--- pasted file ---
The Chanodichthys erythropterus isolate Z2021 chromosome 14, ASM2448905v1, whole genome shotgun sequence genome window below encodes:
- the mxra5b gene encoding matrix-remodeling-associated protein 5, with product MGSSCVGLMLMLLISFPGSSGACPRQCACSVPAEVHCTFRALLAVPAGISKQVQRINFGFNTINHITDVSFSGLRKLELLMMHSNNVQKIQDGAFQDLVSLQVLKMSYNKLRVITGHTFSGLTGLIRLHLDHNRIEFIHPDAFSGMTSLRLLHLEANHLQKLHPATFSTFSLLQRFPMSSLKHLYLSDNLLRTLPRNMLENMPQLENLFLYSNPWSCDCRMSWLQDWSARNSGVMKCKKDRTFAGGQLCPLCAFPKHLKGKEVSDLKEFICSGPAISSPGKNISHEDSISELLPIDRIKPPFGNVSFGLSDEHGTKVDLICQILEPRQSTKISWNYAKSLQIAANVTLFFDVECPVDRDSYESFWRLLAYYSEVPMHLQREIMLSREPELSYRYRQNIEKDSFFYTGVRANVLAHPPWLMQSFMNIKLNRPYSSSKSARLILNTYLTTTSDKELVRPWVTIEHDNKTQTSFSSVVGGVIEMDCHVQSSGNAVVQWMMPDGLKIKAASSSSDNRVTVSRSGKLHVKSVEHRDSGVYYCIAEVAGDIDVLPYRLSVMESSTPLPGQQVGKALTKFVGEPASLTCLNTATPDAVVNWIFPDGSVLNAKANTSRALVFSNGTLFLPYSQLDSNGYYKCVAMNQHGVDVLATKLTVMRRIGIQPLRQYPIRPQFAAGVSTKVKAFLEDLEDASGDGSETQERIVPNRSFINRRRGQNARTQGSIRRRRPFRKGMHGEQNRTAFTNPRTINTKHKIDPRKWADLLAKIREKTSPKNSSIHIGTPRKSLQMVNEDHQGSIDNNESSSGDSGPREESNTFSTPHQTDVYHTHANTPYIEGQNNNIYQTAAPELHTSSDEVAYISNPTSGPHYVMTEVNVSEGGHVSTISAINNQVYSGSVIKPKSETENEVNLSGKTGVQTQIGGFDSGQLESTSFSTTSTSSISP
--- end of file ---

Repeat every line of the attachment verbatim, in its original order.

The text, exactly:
The Chanodichthys erythropterus isolate Z2021 chromosome 14, ASM2448905v1, whole genome shotgun sequence genome window below encodes:
- the mxra5b gene encoding matrix-remodeling-associated protein 5, with product MGSSCVGLMLMLLISFPGSSGACPRQCACSVPAEVHCTFRALLAVPAGISKQVQRINFGFNTINHITDVSFSGLRKLELLMMHSNNVQKIQDGAFQDLVSLQVLKMSYNKLRVITGHTFSGLTGLIRLHLDHNRIEFIHPDAFSGMTSLRLLHLEANHLQKLHPATFSTFSLLQRFPMSSLKHLYLSDNLLRTLPRNMLENMPQLENLFLYSNPWSCDCRMSWLQDWSARNSGVMKCKKDRTFAGGQLCPLCAFPKHLKGKEVSDLKEFICSGPAISSPGKNISHEDSISELLPIDRIKPPFGNVSFGLSDEHGTKVDLICQILEPRQSTKISWNYAKSLQIAANVTLFFDVECPVDRDSYESFWRLLAYYSEVPMHLQREIMLSREPELSYRYRQNIEKDSFFYTGVRANVLAHPPWLMQSFMNIKLNRPYSSSKSARLILNTYLTTTSDKELVRPWVTIEHDNKTQTSFSSVVGGVIEMDCHVQSSGNAVVQWMMPDGLKIKAASSSSDNRVTVSRSGKLHVKSVEHRDSGVYYCIAEVAGDIDVLPYRLSVMESSTPLPGQQVGKALTKFVGEPASLTCLNTATPDAVVNWIFPDGSVLNAKANTSRALVFSNGTLFLPYSQLDSNGYYKCVAMNQHGVDVLATKLTVMRRIGIQPLRQYPIRPQFAAGVSTKVKAFLEDLEDASGDGSETQERIVPNRSFINRRRGQNARTQGSIRRRRPFRKGMHGEQNRTAFTNPRTINTKHKIDPRKWADLLAKIREKTSPKNSSIHIGTPRKSLQMVNEDHQGSIDNNESSSGDSGPREESNTFSTPHQTDVYHTHANTPYIEGQNNNIYQTAAPELHTSSDEVAYISNPTSGPHYVMTEVNVSEGGHVSTISAINNQVYSGSVIKPKSETENEVNLSGKTGVQTQIGGFDSGQLESTSFSTTSTSSISP